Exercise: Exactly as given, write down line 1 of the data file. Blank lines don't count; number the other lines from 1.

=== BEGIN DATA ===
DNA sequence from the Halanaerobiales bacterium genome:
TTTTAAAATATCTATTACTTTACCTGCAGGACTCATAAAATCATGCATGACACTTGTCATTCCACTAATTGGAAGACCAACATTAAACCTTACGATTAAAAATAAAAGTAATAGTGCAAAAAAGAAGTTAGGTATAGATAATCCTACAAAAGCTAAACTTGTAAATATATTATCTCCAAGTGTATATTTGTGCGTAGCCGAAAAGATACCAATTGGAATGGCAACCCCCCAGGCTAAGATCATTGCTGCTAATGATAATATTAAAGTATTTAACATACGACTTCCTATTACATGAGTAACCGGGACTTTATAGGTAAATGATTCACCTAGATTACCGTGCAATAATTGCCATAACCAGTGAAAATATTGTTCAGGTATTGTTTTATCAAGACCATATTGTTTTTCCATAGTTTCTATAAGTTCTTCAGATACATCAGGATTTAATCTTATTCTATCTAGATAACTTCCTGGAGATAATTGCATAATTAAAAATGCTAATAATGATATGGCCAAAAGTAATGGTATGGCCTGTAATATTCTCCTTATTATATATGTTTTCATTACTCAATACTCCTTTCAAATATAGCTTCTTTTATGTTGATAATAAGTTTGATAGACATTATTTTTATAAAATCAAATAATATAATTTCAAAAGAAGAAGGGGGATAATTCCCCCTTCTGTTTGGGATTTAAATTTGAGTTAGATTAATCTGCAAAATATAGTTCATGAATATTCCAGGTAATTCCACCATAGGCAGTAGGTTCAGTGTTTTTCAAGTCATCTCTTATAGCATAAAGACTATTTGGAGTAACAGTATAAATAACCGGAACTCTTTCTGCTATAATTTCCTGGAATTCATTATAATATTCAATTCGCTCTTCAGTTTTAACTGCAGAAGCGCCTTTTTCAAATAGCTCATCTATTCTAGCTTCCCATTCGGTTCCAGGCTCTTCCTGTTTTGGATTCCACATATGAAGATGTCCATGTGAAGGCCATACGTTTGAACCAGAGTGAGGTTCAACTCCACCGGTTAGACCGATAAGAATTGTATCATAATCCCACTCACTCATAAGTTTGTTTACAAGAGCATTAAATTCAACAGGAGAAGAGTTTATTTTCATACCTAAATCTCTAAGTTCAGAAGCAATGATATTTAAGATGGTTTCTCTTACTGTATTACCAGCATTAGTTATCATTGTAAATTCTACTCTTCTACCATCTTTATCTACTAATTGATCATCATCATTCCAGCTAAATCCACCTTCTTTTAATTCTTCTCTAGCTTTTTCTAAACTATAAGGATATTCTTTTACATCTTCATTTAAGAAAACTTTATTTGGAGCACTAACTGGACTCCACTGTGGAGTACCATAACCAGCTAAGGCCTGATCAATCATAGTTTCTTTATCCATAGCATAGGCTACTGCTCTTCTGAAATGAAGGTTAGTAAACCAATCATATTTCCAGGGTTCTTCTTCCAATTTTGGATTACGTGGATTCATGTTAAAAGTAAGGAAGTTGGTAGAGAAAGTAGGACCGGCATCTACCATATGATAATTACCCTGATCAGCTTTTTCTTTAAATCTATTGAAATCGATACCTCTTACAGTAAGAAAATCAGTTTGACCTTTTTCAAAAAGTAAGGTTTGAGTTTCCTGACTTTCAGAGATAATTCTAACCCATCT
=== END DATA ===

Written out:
DNA sequence from the Halanaerobiales bacterium genome: